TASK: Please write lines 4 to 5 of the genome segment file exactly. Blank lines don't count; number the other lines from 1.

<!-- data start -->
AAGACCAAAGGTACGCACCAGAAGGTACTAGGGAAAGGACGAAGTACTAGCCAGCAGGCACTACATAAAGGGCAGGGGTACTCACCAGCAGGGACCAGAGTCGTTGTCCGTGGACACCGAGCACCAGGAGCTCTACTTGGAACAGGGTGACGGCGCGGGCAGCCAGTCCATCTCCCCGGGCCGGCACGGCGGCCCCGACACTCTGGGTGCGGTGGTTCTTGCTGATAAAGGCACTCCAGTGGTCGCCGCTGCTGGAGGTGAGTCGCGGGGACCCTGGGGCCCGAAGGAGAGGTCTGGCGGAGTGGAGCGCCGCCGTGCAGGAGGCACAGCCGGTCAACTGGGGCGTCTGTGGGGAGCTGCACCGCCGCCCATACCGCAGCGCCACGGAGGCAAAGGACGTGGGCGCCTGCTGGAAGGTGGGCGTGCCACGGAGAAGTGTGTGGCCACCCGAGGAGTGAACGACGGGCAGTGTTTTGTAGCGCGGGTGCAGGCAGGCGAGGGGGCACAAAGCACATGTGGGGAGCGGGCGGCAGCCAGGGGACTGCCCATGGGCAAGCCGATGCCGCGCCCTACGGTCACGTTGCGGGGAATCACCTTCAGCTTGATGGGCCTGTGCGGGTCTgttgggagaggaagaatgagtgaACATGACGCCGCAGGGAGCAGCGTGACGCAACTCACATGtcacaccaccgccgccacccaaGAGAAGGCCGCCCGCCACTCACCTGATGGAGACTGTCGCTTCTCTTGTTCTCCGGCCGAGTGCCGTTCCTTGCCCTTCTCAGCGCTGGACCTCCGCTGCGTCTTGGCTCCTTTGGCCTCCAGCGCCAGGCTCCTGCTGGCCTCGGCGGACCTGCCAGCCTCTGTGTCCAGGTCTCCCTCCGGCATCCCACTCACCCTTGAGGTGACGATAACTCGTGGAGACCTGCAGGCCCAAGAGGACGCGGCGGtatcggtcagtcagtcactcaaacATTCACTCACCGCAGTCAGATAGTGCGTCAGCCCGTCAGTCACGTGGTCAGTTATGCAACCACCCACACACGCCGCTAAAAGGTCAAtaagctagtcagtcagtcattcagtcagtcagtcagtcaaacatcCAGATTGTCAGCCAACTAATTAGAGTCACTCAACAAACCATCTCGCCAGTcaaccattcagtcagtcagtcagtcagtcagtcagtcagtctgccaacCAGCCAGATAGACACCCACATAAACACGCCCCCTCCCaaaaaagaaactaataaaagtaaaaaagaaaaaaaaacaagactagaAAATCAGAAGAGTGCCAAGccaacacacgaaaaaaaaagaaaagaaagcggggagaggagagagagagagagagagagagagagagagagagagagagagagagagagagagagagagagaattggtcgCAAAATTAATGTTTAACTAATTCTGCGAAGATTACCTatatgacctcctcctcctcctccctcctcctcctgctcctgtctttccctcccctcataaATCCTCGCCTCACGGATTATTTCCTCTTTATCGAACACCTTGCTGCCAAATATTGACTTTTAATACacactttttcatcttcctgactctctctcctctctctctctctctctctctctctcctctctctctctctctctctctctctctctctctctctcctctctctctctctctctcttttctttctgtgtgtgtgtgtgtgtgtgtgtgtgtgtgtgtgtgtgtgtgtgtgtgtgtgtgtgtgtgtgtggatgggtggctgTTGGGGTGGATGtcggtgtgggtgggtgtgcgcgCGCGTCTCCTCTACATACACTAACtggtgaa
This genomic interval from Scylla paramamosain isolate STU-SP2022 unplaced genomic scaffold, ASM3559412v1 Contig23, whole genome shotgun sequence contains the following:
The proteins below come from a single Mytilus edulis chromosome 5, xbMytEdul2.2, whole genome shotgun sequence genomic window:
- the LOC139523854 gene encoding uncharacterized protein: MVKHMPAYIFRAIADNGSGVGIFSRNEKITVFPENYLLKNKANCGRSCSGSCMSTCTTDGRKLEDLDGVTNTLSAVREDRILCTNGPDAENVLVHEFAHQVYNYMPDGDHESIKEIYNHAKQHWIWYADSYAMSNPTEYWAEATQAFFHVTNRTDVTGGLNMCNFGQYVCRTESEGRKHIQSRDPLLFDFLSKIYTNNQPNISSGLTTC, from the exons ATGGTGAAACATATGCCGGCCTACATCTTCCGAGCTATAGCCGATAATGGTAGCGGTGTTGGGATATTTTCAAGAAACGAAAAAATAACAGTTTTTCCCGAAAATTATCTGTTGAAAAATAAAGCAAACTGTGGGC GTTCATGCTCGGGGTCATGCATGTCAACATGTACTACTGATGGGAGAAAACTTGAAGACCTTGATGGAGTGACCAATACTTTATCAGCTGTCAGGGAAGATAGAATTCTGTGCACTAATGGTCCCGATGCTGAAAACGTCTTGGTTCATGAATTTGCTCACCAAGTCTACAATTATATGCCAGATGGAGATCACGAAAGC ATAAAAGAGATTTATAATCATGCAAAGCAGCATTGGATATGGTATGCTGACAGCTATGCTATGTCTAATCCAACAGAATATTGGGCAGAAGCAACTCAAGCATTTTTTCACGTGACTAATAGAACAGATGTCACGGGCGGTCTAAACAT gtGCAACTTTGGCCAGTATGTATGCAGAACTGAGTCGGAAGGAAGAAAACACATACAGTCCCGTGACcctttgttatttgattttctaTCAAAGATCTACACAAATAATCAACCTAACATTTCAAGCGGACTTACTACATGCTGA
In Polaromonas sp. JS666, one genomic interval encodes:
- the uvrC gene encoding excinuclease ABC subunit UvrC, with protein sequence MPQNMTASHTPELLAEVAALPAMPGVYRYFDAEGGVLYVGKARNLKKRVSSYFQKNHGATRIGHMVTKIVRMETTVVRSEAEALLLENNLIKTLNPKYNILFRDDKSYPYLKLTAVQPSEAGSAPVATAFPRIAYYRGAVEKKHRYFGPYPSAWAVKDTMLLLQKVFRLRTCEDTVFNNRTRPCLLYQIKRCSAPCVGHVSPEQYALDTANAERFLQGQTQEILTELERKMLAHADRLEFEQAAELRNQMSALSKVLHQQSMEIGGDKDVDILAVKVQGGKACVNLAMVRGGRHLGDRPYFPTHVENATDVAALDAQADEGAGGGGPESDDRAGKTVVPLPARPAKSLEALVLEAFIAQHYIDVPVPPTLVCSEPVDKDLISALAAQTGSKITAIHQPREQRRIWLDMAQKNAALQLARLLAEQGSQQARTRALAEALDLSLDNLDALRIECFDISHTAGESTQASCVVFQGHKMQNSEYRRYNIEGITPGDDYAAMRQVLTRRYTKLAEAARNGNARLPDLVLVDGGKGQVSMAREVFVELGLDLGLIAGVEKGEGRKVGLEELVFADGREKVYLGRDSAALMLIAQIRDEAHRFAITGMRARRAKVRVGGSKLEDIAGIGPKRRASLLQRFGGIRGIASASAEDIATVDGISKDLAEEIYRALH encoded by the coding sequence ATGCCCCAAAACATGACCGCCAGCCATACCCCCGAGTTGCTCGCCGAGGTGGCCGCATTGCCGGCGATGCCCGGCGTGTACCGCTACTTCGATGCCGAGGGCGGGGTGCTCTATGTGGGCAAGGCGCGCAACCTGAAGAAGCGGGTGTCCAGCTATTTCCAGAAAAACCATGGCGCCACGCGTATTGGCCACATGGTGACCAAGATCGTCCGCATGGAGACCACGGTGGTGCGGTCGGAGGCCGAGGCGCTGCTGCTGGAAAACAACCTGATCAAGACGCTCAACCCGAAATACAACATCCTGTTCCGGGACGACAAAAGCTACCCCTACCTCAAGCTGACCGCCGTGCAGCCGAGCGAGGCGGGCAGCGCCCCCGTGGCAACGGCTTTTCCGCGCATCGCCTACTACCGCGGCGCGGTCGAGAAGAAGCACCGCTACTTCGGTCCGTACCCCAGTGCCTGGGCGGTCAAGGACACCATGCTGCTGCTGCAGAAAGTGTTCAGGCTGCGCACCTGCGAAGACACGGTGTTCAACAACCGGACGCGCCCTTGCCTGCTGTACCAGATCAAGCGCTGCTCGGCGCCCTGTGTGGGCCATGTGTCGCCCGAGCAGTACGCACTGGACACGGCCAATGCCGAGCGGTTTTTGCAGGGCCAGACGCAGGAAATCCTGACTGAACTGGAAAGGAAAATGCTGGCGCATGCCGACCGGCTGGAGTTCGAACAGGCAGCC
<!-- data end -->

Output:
- the LOC139523854 gene encoding uncharacterized protein: MVKHMPAYIFRAIADNGSGVGIFSRNEKITVFPENYLLKNKANCGRSCSGSCMSTCTTDGRKLEDLDGVTNTLSAVREDRILCTNGPDAENVLVHEFAHQVYNYMPDGDHESIKEIYNHAKQHWIWYADSYAMSNPTEYWAEATQAFFHVTNRTDVTGGLNMCNFGQYVCRTESEGRKHIQSRDPLLFDFLSKIYTNNQPNISSGLTTC, from the exons ATGGTGAAACATATGCCGGCCTACATCTTCCGAGCTATAGCCGATAATGGTAGCGGTGTTGGGATATTTTCAAGAAACGAAAAAATAACAGTTTTTCCCGAAAATTATCTGTTGAAAAATAAAGCAAACTGTGGGC GTTCATGCTCGGGGTCATGCATGTCAACATGTACTACTGATGGGAGAAAACTTGAAGACCTTGATGGAGTGACCAATACTTTATCAGCTGTCAGGGAAGATAGAATTCTGTGCACTAATGGTCCCGATGCTGAAAACGTCTTGGTTCATGAATTTGCTCACCAAGTCTACAATTATATGCCAGATGGAGATCACGAAAGC ATAAAAGAGATTTATAATCATGCAAAGCAGCATTGGATATGGTATGCTGACAGCTATGCTATGTCTAATCCAACAGAATATTGGGCAGAAGCAACTCAAGCATTTTTTCACGTGACTAATAGAACAGATGTCACGGGCGGTCTAAACAT gtGCAACTTTGGCCAGTATGTATGCAGAACTGAGTCGGAAGGAAGAAAACACATACAGTCCCGTGACcctttgttatttgattttctaTCAAAGATCTACACAAATAATCAACCTAACATTTCAAGCGGACTTACTACATGCTGA
In Polaromonas sp. JS666, one genomic interval encodes: